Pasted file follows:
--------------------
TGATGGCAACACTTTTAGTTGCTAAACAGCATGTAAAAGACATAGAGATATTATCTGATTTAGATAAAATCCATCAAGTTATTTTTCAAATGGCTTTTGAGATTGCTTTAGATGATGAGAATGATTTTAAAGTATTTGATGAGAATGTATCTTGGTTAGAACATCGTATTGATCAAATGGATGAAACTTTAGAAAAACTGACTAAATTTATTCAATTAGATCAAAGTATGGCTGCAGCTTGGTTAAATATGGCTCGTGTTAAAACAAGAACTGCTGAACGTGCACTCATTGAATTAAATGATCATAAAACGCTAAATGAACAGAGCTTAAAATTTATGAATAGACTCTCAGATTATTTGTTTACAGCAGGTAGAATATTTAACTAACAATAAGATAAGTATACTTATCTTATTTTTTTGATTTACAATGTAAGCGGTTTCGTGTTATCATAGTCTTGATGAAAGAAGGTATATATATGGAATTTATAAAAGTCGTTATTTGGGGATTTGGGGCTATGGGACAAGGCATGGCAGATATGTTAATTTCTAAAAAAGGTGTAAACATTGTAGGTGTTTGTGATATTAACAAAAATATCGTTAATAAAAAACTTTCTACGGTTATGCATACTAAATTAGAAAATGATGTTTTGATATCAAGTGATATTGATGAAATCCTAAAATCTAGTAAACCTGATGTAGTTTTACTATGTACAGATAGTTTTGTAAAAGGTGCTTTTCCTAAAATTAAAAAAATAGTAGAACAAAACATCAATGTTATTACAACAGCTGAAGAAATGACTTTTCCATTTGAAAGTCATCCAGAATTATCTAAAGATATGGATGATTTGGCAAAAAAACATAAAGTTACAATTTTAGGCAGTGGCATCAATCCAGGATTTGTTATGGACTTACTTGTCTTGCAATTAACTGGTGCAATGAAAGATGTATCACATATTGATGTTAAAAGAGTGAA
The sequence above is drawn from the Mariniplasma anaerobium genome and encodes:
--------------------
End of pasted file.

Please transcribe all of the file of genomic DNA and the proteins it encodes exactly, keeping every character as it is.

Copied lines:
TGATGGCAACACTTTTAGTTGCTAAACAGCATGTAAAAGACATAGAGATATTATCTGATTTAGATAAAATCCATCAAGTTATTTTTCAAATGGCTTTTGAGATTGCTTTAGATGATGAGAATGATTTTAAAGTATTTGATGAGAATGTATCTTGGTTAGAACATCGTATTGATCAAATGGATGAAACTTTAGAAAAACTGACTAAATTTATTCAATTAGATCAAAGTATGGCTGCAGCTTGGTTAAATATGGCTCGTGTTAAAACAAGAACTGCTGAACGTGCACTCATTGAATTAAATGATCATAAAACGCTAAATGAACAGAGCTTAAAATTTATGAATAGACTCTCAGATTATTTGTTTACAGCAGGTAGAATATTTAACTAACAATAAGATAAGTATACTTATCTTATTTTTTTGATTTACAATGTAAGCGGTTTCGTGTTATCATAGTCTTGATGAAAGAAGGTATATATATGGAATTTATAAAAGTCGTTATTTGGGGATTTGGGGCTATGGGACAAGGCATGGCAGATATGTTAATTTCTAAAAAAGGTGTAAACATTGTAGGTGTTTGTGATATTAACAAAAATATCGTTAATAAAAAACTTTCTACGGTTATGCATACTAAATTAGAAAATGATGTTTTGATATCAAGTGATATTGATGAAATCCTAAAATCTAGTAAACCTGATGTAGTTTTACTATGTACAGATAGTTTTGTAAAAGGTGCTTTTCCTAAAATTAAAAAAATAGTAGAACAAAACATCAATGTTATTACAACAGCTGAAGAAATGACTTTTCCATTTGAAAGTCATCCAGAATTATCTAAAGATATGGATGATTTGGCAAAAAAACATAAAGTTACAATTTTAGGCAGTGGCATCAATCCAGGATTTGTTATGGACTTACTTGTCTTGCAATTAACTGGTGCAATGAAAGATGTATCACATATTGATGTTAAAAGAGTGAA
The sequence above is drawn from the Mariniplasma anaerobium genome and encodes: